Taking inventory of her income and expenses. (This is the one she choses to implement)

  • Making a monthly budget.
  • Picking up 2 extra shifts per month.
  • Taking inventory of what she has.
  • Setting goals.
  • Determining her values in life.

3. Seek to Be Average at First

Bring all the parts of your personal finances up to an average level before attempting to be a high achiever. The worst aspects of your financial life are causing your greatest financial discomfort.

  • In other words, eliminate consumer debt, have an emergency fund, save at least 10% of your income, have adequate insurance, and be consistently saving for retirement before worrying about the purchase of a vacation home or the installation of a swimming pool.
  • If your habit doesn’t address a fundamental, personal finance issue, be certain your target habit is in your best interest.
  • On a 1 to 10 scale, bring each part of your finances up to a “5” before attempting anything on a grander scale.

Example: Lacey has an emergency fund and savings for things she enjoys to do, but wants to focus on becoming consumer debt free so she can accelerate her other financial goals.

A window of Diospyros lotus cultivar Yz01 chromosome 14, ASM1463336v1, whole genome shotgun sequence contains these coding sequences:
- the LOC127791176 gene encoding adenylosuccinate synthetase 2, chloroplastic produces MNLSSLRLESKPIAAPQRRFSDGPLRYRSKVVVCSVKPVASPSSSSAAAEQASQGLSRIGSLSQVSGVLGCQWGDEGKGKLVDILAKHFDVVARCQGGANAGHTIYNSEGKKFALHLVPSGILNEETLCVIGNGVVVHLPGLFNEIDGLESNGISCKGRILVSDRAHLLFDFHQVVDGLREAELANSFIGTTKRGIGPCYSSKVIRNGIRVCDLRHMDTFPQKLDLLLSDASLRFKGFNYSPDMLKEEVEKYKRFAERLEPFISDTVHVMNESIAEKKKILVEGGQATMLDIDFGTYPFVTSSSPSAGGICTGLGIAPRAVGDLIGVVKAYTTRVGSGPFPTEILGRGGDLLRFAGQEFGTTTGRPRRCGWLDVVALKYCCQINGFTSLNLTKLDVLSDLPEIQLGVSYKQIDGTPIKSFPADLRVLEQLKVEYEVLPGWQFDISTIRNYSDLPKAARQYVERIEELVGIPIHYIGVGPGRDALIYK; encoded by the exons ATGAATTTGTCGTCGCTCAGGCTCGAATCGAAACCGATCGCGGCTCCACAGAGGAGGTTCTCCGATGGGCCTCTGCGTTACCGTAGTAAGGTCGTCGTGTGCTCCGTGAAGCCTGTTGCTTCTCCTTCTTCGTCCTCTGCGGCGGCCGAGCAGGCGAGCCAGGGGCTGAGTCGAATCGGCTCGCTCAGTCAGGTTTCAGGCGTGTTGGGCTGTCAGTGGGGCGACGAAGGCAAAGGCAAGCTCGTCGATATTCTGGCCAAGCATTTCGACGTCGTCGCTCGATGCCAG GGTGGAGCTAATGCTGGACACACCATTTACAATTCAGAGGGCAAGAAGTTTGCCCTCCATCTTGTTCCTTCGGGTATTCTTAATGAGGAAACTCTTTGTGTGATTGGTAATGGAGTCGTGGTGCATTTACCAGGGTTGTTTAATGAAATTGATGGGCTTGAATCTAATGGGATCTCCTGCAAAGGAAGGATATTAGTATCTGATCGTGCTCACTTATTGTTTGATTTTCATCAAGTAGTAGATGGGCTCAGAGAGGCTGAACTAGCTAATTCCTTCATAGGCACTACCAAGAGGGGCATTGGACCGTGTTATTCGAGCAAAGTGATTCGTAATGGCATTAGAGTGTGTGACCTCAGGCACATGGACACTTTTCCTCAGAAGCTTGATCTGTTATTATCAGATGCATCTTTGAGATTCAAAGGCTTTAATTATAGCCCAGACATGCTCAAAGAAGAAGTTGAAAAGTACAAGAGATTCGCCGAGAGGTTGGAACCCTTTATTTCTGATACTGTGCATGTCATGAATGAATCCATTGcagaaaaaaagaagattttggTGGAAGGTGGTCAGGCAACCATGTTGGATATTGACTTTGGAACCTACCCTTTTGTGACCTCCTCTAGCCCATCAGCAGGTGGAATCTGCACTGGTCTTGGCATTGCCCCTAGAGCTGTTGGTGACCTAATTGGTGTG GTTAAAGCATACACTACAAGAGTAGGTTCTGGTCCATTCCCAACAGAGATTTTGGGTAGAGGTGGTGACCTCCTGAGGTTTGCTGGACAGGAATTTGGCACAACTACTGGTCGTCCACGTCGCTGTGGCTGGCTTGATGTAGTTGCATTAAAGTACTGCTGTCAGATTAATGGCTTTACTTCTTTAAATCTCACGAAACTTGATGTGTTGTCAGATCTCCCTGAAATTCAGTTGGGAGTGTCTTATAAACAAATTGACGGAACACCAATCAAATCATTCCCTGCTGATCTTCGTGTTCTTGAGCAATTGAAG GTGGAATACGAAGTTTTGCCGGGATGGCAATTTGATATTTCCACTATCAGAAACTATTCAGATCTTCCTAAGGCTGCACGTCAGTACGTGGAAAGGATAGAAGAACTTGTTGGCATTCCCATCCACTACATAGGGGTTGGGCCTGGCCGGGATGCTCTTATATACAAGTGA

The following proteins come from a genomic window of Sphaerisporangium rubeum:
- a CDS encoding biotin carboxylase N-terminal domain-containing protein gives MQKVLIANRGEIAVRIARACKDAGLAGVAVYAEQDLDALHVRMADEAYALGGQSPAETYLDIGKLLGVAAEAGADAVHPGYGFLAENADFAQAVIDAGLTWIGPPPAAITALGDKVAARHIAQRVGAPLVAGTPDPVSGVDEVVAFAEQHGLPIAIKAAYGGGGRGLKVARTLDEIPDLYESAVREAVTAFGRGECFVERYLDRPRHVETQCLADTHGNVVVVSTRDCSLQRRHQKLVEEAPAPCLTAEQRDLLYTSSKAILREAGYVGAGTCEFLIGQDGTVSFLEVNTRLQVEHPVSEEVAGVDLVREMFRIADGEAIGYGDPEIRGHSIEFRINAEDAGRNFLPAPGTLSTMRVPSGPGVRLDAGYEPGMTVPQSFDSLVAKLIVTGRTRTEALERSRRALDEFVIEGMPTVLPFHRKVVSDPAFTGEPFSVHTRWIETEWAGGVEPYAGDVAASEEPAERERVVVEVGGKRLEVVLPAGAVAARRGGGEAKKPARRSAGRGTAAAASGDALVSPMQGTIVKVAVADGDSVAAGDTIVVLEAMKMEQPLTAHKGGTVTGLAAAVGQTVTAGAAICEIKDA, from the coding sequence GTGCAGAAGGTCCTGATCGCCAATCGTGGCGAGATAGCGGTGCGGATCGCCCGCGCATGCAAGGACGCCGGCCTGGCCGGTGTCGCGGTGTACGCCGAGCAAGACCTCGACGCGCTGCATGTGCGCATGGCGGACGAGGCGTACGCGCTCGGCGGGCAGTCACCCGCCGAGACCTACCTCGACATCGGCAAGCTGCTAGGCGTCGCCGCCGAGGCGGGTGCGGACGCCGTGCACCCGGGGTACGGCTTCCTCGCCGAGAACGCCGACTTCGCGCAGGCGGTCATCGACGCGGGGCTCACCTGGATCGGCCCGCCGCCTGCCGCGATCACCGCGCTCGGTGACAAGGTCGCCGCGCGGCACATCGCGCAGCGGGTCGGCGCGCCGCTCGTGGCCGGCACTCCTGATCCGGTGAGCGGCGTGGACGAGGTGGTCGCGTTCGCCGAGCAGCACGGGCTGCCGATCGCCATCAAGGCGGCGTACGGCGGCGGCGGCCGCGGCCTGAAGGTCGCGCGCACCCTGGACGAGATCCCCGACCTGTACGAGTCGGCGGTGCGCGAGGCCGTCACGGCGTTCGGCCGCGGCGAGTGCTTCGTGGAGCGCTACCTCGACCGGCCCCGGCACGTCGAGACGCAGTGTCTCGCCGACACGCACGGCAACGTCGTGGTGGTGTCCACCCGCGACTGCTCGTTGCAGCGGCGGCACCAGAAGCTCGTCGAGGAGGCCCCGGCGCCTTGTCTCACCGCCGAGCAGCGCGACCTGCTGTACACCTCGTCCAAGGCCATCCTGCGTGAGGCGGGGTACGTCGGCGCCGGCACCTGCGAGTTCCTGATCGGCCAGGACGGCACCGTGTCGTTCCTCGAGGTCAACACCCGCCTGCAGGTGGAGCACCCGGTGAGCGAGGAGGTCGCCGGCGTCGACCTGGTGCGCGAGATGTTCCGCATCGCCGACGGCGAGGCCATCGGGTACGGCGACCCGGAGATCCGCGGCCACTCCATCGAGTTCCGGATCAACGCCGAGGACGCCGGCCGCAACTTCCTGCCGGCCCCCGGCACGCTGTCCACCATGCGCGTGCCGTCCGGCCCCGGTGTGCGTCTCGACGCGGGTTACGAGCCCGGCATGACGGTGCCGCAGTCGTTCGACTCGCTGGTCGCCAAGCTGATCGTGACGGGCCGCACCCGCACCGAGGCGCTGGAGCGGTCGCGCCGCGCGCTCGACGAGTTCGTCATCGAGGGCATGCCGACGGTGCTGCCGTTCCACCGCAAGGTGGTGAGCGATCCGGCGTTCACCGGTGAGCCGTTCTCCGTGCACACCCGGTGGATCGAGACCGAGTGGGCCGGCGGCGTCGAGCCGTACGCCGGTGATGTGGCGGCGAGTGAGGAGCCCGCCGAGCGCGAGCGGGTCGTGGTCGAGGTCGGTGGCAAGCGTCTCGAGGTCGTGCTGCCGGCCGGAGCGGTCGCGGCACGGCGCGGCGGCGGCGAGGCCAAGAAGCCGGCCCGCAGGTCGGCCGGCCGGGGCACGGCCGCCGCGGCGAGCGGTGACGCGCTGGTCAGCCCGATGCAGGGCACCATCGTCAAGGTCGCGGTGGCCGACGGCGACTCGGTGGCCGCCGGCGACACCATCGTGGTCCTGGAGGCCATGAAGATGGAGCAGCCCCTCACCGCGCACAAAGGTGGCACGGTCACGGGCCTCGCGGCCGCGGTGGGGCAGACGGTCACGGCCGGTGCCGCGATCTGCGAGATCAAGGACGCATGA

4. Do You Have What You Need to Put the Habit Into Place?

If not, can you get what you need or start small enough that the habit is viable? If you’re 75lbs overweight and spend every evening on the couch, you’d have to start small if your desired habit was to run 10 miles each day. You’d need running shoes, too.

  • Some financial habits might require you to gain a significant amount of knowledge or have a starting point that is currently beyond your reach.
  • Determine if the habit is possible with your available resources and expertise. It’s possible another goal might be more appropriate.

Example: Lacey plans to make spreadsheet of her income and expenses by category by going through her past bank statements in order to clearly see where her money is going and re-prioritize her money to achieve her most important goal right now.

Time is a limiting factor for everyone, and there are only so many hours that can be applied to building and performing a new financial habit. Ensure you’re spending your time wisely and effectively. The most important habits are often the least appealing. Focus on positive habits to best enhance your finances.

If this all seems too much for you to complete on your own, we can work on this together. Schedule your FREE Clarity Session with me to dive deeper into this.